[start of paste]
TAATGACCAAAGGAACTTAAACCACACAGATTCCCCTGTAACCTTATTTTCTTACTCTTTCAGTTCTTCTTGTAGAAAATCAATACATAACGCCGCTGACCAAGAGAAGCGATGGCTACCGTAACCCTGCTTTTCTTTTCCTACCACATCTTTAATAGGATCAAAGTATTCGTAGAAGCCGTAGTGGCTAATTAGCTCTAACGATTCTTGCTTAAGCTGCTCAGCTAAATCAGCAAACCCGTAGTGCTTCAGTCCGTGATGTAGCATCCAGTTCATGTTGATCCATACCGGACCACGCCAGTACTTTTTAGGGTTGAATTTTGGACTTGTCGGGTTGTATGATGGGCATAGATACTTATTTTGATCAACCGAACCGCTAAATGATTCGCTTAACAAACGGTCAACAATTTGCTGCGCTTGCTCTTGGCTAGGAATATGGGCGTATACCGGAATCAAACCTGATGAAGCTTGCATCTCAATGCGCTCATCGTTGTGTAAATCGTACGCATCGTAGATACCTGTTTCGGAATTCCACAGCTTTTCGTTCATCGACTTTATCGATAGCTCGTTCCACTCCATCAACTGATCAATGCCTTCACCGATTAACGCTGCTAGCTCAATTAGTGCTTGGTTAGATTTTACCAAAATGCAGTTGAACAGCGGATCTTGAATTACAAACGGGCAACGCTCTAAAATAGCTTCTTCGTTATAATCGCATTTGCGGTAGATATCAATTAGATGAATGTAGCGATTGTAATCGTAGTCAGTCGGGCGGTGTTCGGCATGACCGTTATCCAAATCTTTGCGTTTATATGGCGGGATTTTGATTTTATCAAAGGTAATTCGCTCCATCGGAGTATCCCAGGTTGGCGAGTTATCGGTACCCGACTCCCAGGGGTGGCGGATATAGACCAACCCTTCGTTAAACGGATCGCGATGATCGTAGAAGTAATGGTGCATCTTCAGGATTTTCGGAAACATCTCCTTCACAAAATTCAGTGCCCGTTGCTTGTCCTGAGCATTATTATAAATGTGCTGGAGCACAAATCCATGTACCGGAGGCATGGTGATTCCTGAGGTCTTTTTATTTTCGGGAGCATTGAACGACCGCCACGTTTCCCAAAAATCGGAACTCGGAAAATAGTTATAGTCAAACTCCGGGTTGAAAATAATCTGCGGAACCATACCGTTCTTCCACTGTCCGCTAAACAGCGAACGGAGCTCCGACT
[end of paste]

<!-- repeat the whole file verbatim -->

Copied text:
TAATGACCAAAGGAACTTAAACCACACAGATTCCCCTGTAACCTTATTTTCTTACTCTTTCAGTTCTTCTTGTAGAAAATCAATACATAACGCCGCTGACCAAGAGAAGCGATGGCTACCGTAACCCTGCTTTTCTTTTCCTACCACATCTTTAATAGGATCAAAGTATTCGTAGAAGCCGTAGTGGCTAATTAGCTCTAACGATTCTTGCTTAAGCTGCTCAGCTAAATCAGCAAACCCGTAGTGCTTCAGTCCGTGATGTAGCATCCAGTTCATGTTGATCCATACCGGACCACGCCAGTACTTTTTAGGGTTGAATTTTGGACTTGTCGGGTTGTATGATGGGCATAGATACTTATTTTGATCAACCGAACCGCTAAATGATTCGCTTAACAAACGGTCAACAATTTGCTGCGCTTGCTCTTGGCTAGGAATATGGGCGTATACCGGAATCAAACCTGATGAAGCTTGCATCTCAATGCGCTCATCGTTGTGTAAATCGTACGCATCGTAGATACCTGTTTCGGAATTCCACAGCTTTTCGTTCATCGACTTTATCGATAGCTCGTTCCACTCCATCAACTGATCAATGCCTTCACCGATTAACGCTGCTAGCTCAATTAGTGCTTGGTTAGATTTTACCAAAATGCAGTTGAACAGCGGATCTTGAATTACAAACGGGCAACGCTCTAAAATAGCTTCTTCGTTATAATCGCATTTGCGGTAGATATCAATTAGATGAATGTAGCGATTGTAATCGTAGTCAGTCGGGCGGTGTTCGGCATGACCGTTATCCAAATCTTTGCGTTTATATGGCGGGATTTTGATTTTATCAAAGGTAATTCGCTCCATCGGAGTATCCCAGGTTGGCGAGTTATCGGTACCCGACTCCCAGGGGTGGCGGATATAGACCAACCCTTCGTTAAACGGATCGCGATGATCGTAGAAGTAATGGTGCATCTTCAGGATTTTCGGAAACATCTCCTTCACAAAATTCAGTGCCCGTTGCTTGTCCTGAGCATTATTATAAATGTGCTGGAGCACAAATCCATGTACCGGAGGCATGGTGATTCCTGAGGTCTTTTTATTTTCGGGAGCATTGAACGACCGCCACGTTTCCCAAAAATCGGAACTCGGAAAATAGTTATAGTCAAACTCCGGGTTGAAAATAATCTGCGGAACCATACCGTTCTTCCACTGTCCGCTAAACAGCGAACGGAGCTCCGACT